Autism Stereotypes

Everything is stereotyped nowadays. Races, religions, minority groups, ethnicity. Everything. And the Spectrum is no exception. As an Autistic woman, I am stereotyped regularly but let’s be real, regardless of gender, everyone on the Spectrum is stereotyped in some shape or form. So today, I’m going to be bringing up a few common stereotypes that people on the Spectrum are often labelled as and I’m going to be debunking them (I’ll put the stereotypes in bold).
The first and probably one of the most common stereotypes is that Autistic people are really smart. This one isn’t exactly false but it’s not exactly true either. Some Autistic people are very smart! But others might not be as much. Most of the time, some Autistic people are smart and know a lot about the topics that they are interested in specifically. Take me for example, I am a huge lover of Disney. I love the movies, I love the shows, I love everything about it and dare I say, I do know a lot about Disney. It really just depends on your field of interest.
The second one and probably the most aggravating one for me is that everyone Autistic person is the same. I can assure you that this is most definitely NOT true. There’s a reason why it’s called the Autism SPECTRUM. On a side note, I have had my fair share of personal experiences with people saying “Oh, I know a lot of Autistic people and they don’t act the way you act”. Not everyone is the same in how they express themselves or how they deal with it. It depends on the person, what effects them and what makes them comfortable. I have traits that other people on the Spectrum don’t have and they have traits that I don’t have. I have actually done an Instagram post on it before which I’ll link here:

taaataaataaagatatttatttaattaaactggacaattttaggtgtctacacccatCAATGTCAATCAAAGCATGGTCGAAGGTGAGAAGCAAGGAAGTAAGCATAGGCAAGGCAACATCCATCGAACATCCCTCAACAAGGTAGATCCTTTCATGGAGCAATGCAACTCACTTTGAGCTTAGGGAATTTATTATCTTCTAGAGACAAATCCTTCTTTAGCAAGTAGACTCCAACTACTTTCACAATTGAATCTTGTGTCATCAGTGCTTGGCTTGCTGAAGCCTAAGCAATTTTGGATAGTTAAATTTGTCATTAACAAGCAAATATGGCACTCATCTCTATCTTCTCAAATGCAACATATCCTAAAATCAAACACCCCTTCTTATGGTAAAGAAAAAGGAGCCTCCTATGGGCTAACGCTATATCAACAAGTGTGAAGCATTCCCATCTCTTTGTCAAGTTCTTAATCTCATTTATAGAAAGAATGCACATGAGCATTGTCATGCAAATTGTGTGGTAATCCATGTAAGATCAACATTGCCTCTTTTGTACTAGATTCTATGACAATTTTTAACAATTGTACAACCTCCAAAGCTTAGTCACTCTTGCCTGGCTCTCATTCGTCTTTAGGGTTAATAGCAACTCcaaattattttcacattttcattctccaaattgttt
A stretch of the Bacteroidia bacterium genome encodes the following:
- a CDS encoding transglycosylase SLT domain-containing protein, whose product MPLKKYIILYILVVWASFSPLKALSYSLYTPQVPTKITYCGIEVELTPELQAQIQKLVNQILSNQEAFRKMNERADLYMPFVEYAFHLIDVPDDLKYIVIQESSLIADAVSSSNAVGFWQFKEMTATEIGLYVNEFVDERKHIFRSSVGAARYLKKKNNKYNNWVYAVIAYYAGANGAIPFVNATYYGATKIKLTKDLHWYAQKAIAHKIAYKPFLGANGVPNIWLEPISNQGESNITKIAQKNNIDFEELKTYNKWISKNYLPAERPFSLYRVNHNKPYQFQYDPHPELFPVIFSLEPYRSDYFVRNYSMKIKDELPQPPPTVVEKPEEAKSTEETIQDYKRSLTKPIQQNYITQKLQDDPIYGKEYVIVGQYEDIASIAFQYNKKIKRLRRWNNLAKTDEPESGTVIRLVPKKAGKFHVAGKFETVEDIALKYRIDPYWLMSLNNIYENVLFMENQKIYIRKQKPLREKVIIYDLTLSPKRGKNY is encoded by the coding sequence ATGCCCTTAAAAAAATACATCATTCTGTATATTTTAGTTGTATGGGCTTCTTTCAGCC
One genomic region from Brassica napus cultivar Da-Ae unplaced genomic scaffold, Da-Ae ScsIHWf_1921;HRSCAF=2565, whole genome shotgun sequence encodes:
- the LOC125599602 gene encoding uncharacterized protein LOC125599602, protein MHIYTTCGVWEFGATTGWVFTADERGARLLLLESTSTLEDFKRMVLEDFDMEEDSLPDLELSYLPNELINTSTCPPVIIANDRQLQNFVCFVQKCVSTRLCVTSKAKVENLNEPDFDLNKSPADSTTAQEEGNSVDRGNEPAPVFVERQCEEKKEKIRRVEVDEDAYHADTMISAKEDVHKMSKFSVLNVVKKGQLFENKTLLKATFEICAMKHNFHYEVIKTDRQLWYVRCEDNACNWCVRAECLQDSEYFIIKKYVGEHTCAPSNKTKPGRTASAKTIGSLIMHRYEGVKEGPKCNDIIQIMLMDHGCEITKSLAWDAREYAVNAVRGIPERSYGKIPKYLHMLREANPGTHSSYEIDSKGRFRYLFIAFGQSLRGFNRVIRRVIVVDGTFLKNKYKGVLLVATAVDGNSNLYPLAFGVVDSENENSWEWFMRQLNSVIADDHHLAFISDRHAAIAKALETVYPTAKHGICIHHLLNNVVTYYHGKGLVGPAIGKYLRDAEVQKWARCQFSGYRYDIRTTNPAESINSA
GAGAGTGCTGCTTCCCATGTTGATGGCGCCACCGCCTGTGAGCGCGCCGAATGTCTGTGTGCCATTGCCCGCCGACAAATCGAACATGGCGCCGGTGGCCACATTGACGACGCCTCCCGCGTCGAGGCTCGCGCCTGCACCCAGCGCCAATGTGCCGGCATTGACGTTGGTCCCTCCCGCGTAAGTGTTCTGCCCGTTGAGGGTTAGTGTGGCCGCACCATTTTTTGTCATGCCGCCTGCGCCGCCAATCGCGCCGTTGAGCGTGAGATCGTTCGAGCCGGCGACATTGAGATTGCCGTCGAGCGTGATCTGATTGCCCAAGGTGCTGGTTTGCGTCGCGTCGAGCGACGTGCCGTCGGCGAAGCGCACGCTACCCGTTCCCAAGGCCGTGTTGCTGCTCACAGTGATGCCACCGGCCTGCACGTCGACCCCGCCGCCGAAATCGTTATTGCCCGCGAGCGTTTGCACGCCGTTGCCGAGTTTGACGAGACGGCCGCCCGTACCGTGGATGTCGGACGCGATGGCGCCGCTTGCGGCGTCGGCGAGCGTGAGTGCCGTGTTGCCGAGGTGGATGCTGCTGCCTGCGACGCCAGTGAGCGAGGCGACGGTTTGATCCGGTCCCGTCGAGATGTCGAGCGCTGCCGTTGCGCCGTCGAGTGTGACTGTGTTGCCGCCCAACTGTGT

The next stereotype is that only males can be Autistic and I pretty much debunked that myself in a previous blog which I will also link here.
In short, females can be on the Spectrum too, but it isn’t very common as it seems to be harder to trace in women. However, there are some slight differences between Autism in females too. Like I said, I won’t get into it. You can read the blog to see more.
Another one that really ticks me off is that Autistic people don’t care. Again, this isn’t true. It can be hard for some Autistic people to register their emotions (including myself) but it does NOT mean we don’t care. Some people on the Spectrum are actually very empathetic and it can help them to be there for their family and friends!
One final stereotype is that it’s easy to recognise i.e the famous term “you don’t look Autistic”. I don’t really get offended by that term to be honest. When people learn that I’m Autistic, most of the time, it’s just their instinct to say it. There is a wide perception that because you have something hidden, you have to “look like” you have it. People with disabilities have to be in wheelchairs or else it isn’t true,  people with depression have to look sad all of the time, gay men have to be flamboyant and gay women have to look butch. Or else it isn’t true. This is not the case.
Telling a person that you don’t “look like” you have something is like telling a murderer that they don’t look like a murderer. Ted Bundy didn’t look like someone who’d murder people but we all saw how that turned out!
Moral of the story is simple. Don’t judge a book by it’s cover and in this case, don’t judge a book shelf by the books that line it!

Me, taking a selfie in front of a mirror.

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